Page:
How to Reduce Granular Tissue and Swelling After a Jaw Implant Surgery

I received a jaw implant surgery 2 months ago to address asymmetry. After 2 weeks, I noticed a fluid in my mouth that tasted foul & went back to the doctor three times before he noted there was an opening & granular tissue. Swelling had been continual, but has recently subsided. He has treated granular tissue twice with silver nitrate, but it comes back. He has not sutured it. How can I cure the granular tissue/swelling as soon as possible? I do not know who to turn to help me properly address

Doctor Answers 2

You may have a low grade implant infection.

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Has your surgeon also had you on antibiotics?  If so this may be appropriately suppressing the infection.  It actually sound like you may have a drain intraoral fistula from the infected implant.  Is there direct tenderness when you press on the implant? Is the discharge foul smelling?  Surgeons can sometimes be in a state of denial when implants become infected.  While it is rarely possible to provide long term intravenous antibiotics and clear these infections, doing so requires the placement of long term venous access like a PICC line.  For these reasons if your implant is infected, implant removal is generally a better option.  I would directly ask your surgeon if your implant is infected, if he or she has dealt with this situation before, realistically what are your options.  If you are not getting the answers you need, consider getting a second opinion.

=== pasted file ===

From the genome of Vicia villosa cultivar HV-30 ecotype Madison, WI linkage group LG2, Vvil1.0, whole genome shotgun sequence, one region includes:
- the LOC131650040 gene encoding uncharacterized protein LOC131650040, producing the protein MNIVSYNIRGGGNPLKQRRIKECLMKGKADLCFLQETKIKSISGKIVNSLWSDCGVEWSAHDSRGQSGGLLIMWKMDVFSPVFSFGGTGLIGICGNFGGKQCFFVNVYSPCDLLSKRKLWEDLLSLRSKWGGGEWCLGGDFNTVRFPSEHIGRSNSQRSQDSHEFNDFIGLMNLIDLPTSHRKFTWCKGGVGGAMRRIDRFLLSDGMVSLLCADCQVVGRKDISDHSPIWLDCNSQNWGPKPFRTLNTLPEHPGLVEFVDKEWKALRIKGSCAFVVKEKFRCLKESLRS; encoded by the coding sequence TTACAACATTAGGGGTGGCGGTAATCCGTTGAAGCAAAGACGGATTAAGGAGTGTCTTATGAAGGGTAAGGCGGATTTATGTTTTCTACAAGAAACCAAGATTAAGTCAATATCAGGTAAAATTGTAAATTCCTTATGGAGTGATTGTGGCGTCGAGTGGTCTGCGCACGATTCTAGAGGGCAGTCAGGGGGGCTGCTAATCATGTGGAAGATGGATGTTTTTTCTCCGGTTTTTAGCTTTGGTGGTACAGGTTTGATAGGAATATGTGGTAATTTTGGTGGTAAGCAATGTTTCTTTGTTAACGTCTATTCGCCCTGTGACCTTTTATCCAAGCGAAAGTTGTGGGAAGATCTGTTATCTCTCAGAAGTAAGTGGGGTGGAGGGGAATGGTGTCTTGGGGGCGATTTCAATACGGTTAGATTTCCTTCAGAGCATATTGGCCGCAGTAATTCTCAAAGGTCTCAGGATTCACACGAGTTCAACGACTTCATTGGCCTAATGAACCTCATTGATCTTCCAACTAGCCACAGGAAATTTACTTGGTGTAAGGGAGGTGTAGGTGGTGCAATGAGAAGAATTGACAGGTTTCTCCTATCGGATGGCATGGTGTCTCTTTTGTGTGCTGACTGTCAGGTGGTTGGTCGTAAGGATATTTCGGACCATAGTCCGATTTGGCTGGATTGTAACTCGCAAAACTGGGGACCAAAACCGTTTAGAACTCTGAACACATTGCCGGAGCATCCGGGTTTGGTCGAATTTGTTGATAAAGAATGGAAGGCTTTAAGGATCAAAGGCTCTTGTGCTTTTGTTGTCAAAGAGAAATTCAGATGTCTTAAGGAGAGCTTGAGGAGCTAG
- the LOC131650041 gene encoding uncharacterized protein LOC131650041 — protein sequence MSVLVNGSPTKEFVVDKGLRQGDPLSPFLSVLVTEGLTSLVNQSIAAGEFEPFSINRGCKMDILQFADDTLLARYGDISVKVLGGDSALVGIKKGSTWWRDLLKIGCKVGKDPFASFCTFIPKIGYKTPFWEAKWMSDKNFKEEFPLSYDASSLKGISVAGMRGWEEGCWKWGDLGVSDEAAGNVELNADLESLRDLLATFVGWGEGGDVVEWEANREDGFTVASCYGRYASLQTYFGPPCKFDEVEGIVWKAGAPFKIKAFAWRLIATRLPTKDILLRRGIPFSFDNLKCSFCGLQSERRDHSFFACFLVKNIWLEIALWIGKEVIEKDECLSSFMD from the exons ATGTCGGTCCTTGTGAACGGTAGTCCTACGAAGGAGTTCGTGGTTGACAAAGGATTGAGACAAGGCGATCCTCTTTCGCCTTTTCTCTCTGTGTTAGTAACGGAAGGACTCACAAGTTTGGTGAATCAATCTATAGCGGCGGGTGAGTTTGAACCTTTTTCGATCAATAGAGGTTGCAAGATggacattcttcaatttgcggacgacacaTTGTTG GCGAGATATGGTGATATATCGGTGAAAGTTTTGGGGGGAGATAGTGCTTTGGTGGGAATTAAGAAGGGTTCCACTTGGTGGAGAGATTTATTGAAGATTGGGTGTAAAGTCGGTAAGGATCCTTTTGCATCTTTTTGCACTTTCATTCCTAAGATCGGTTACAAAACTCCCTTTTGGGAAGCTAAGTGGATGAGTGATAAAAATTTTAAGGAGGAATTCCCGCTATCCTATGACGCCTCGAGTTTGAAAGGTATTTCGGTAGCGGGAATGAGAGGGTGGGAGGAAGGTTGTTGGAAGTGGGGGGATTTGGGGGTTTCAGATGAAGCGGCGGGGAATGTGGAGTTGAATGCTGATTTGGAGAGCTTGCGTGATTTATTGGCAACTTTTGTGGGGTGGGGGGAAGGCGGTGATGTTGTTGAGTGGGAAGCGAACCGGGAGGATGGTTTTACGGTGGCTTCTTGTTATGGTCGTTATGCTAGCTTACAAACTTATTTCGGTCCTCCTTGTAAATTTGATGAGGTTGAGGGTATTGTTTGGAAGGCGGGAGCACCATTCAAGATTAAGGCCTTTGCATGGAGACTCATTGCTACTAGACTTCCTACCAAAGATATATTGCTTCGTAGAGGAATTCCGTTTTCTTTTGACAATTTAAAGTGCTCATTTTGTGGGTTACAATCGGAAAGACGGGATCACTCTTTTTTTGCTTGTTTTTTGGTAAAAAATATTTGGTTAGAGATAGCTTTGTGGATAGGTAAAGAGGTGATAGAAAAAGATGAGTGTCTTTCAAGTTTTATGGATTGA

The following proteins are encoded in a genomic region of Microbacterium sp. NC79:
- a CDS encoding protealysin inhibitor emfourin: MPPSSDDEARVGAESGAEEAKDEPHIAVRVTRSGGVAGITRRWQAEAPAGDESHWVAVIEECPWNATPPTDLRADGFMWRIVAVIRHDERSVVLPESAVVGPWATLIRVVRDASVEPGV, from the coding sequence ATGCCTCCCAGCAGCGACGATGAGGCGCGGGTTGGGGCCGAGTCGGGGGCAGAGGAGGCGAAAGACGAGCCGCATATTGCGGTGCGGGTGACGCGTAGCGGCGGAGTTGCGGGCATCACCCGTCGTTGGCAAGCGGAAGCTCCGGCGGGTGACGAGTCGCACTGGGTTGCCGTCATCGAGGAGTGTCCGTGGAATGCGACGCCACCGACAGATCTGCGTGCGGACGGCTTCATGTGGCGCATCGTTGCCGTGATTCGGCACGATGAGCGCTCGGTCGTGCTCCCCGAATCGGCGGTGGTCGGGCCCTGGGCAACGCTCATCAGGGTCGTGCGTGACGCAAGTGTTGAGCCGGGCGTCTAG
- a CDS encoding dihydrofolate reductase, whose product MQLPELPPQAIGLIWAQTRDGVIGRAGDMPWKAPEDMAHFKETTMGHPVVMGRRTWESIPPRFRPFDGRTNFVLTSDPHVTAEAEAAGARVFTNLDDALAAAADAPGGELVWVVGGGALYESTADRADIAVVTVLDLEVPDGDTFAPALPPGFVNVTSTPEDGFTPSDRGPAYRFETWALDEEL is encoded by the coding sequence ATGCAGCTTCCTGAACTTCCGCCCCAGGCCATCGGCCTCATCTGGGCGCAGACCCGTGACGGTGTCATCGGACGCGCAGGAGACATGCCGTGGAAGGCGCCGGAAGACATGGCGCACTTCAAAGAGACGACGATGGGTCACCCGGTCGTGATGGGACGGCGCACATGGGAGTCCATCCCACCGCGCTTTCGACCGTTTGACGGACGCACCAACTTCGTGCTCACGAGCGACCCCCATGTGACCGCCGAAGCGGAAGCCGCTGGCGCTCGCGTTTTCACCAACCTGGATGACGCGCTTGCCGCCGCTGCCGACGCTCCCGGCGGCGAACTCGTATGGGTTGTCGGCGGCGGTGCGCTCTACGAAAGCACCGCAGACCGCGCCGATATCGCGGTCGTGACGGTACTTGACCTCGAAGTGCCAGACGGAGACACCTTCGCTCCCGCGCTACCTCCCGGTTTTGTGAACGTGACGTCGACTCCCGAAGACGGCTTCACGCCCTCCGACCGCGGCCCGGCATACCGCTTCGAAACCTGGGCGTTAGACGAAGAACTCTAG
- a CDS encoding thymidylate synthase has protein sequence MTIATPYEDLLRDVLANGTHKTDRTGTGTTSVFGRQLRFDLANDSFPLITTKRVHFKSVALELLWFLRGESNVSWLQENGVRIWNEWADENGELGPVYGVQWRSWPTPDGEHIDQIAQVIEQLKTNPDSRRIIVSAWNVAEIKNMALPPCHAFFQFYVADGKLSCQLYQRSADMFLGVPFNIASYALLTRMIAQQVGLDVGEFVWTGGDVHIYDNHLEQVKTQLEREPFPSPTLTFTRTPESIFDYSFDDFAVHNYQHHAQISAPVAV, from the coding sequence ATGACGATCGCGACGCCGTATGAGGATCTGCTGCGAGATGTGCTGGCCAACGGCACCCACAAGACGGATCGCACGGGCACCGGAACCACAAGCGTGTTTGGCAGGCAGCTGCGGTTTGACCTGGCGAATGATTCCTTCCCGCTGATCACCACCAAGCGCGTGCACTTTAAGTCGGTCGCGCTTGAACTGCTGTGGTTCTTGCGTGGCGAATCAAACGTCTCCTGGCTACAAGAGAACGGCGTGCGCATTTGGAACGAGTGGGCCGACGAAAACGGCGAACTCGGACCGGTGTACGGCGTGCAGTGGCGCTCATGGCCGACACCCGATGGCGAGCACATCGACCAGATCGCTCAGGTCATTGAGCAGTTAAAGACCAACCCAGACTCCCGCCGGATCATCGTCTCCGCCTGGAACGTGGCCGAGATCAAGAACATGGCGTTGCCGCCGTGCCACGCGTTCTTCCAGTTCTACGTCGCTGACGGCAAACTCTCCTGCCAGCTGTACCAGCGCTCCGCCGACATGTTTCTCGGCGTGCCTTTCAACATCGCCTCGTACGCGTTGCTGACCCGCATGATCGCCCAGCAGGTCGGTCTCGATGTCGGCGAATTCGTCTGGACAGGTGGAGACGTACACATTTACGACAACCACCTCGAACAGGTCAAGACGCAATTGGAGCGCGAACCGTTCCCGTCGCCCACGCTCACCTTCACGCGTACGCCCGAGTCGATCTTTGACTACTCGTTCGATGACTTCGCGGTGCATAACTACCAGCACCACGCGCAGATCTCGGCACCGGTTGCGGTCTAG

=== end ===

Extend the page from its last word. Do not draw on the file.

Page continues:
Beverly Hills Oculoplastic Surgeon
4.9 out of 5 stars 26 reviews

Jaw Implant

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The biggest concern is potential infection of the implant, which needs to be addressed with antibiotics and implant removal IF indeed there is an infection.  Once any infection is cleared, the granulation tissue can be removed and the hole surgically closed.

Kimberly Lee, MD
Beverly Hills Facial Plastic Surgeon
5.0 out of 5 stars 13 reviews

These answers are for educational purposes and should not be relied upon as a substitute for medical advice you may receive from your physician. If you have a medical emergency, please call 911. These answers do not constitute or initiate a patient/doctor relationship.